Fishing bosses asked the Government to keep secret what material it collected under a proposed new fisheries monitoring regime.

But the industry says it was privacy and commercial concerns that prompted it to ask officials to keep the electronic monitoring information confidential.

Forest and Bird today released a joint letter from five industry leaders to the Ministry for Primary Industries (MPI), along with images of dead dolphins and seabirds the group argued would never have been seen if the industry's proposals were granted.

"These are the images the fishing industry doesn't want you to see," Forest and Bird chief executive Kevin Hague said.

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MPI has been developing a new digital monitoring regime, called the Integrated Electronic
Monitoring and Reporting System (IEMRS), which would capture information such as fisheries catches, on-board fishing activity and real-time vessel location monitoring.

Fisheries Minister Stuart Nash was working with officials on options for how the new regime would be rolled out.

The letter, dated July 4 and sent to MPI by leaders of five industry groups, requested that the Fisheries Act be amended to "clarify the purposes" for which electronic monitoring information was obtained by the MPI - and that it be exempt from the Official Information Act (OIA).

Obtained by Forest and Bird through the OIA itself, the letter also stated the release of footage of "incidental interactions with seabirds, legitimate fish discards, treatment of unintended bycatch" may mean "New Zealand's international reputation as a reputable source of quality, sustainably produced seafood could be significantly impaired".

Hague said: "In plain English, what they are saying is catching albatrosses, dumping entire hauls of fish overboard and killing dolphins looks really bad on TV.

"Well, the solution is to stop doing it, not to hide the evidence.

An image of a yellow-eyed penguin accidentally killed as bycatch, released by MPI under the Official Information Act. Photo / Supplied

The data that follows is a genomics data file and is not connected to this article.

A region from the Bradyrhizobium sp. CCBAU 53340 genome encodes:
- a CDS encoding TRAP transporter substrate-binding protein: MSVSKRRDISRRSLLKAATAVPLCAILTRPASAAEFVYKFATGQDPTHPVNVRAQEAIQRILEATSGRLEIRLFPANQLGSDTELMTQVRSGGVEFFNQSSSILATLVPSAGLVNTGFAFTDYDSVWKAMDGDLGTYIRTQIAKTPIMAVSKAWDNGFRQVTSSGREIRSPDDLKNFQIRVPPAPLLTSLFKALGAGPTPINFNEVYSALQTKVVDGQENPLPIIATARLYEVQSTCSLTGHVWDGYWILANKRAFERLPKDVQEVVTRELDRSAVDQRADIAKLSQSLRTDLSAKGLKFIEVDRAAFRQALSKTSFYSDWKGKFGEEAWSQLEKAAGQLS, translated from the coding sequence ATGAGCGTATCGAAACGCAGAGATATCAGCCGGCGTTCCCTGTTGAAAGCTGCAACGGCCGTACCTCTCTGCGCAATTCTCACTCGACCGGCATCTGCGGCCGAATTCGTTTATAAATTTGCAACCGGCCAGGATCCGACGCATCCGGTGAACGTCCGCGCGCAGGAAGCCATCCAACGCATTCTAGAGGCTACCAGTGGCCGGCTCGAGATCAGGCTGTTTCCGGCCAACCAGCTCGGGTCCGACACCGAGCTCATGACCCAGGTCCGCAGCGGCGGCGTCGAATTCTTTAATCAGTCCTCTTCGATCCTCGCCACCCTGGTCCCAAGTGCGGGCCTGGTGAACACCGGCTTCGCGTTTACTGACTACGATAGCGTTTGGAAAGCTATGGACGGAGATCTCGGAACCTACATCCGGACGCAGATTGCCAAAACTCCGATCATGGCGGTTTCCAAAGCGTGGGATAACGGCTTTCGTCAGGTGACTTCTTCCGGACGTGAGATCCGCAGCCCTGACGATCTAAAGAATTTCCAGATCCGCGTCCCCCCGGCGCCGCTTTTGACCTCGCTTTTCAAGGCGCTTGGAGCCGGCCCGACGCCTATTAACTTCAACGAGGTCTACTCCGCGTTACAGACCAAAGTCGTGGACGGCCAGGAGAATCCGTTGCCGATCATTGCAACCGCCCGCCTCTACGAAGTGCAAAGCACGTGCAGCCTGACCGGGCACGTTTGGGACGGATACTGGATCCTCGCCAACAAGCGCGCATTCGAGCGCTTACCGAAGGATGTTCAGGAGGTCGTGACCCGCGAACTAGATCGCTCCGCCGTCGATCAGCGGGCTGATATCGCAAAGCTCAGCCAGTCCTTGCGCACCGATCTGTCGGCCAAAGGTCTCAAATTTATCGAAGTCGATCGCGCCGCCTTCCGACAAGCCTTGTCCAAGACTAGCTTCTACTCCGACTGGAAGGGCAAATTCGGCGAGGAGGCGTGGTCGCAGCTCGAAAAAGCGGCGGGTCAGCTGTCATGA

An image of a yellow-eyed penguin accidentally killed as bycatch, released by MPI under the Official Information Act. Photo / Supplied

"It's hard to think of a more credibility-damaging activity than trying to change the law so the rest of us don't see what's really happening out there."

Hague said New Zealanders had been "shocked" by the findings of the MPI's Operation Achilles, which revealed five out of six vessels operating off the eastern coast of the South Island had been dumping quota fish with every haul, and only came to light through leaked information and media reporting.

The letter also stated how "information, if it were to be selectively compiled into short succinct soundbites/videos by biased editing, would provide those opposed to commercial fishing or to government with a powerful tool for their propaganda".

"Commercial fishers [are] vulnerable to criticism, not because they're being misrepresented by media or environmental advocates, but because New Zealanders are shocked by what the fishing industry has got away with," Hague said.

However, much of the letter drew on the industry's concerns around protecting privacy and commercial sensitivity.

In a press statement issued today, Fisheries Inshore New Zealand (FINZ) chief executive Dr Jeremy Helson said while gaining information was vital, it was important issues around personal privacy, commercial sensitivity, and intellectual property were considered.

"The lack of detail provided by the previous Government into how IEMRS would be implemented caused much frustration in the sector, as evidenced by a joint letter to MPI, and the announcement by the new Labour Government that it would delay implementation was welcomed," Helson said.

"IEMRS will capture a wide range of private information about people's personal lives. The industry is simply seeking assurance that this information will be protected."

Helson reaffirmed the industry's view that conclusions from data be shared, but data not relevant to fisheries management would "not be in scope".

"It's not necessarily about removing this data from being subject to the Official Information Act, it's about striking the right balance between the public's legitimate interest in what goes on in the industry and protecting the individuals involved," he said.

"We want to get the balance right and make sure that information is released in an appropriate way and the appropriate context."

The IEMRS was workplace data collected on a scale never before seen here, he said, and "if it is used for anything other than to inform better fisheries management, should sound a loud alarm to wider New Zealand".

MPI fisheries management director Stuart Anderson said the industry's proposals were still being considered alongside other options - including maintaining the status quo - and no decision had been made yet.

"There are many elements to consider carefully in balancing the responsibilities of transparency and public interest while protecting privacy and other sensitive information."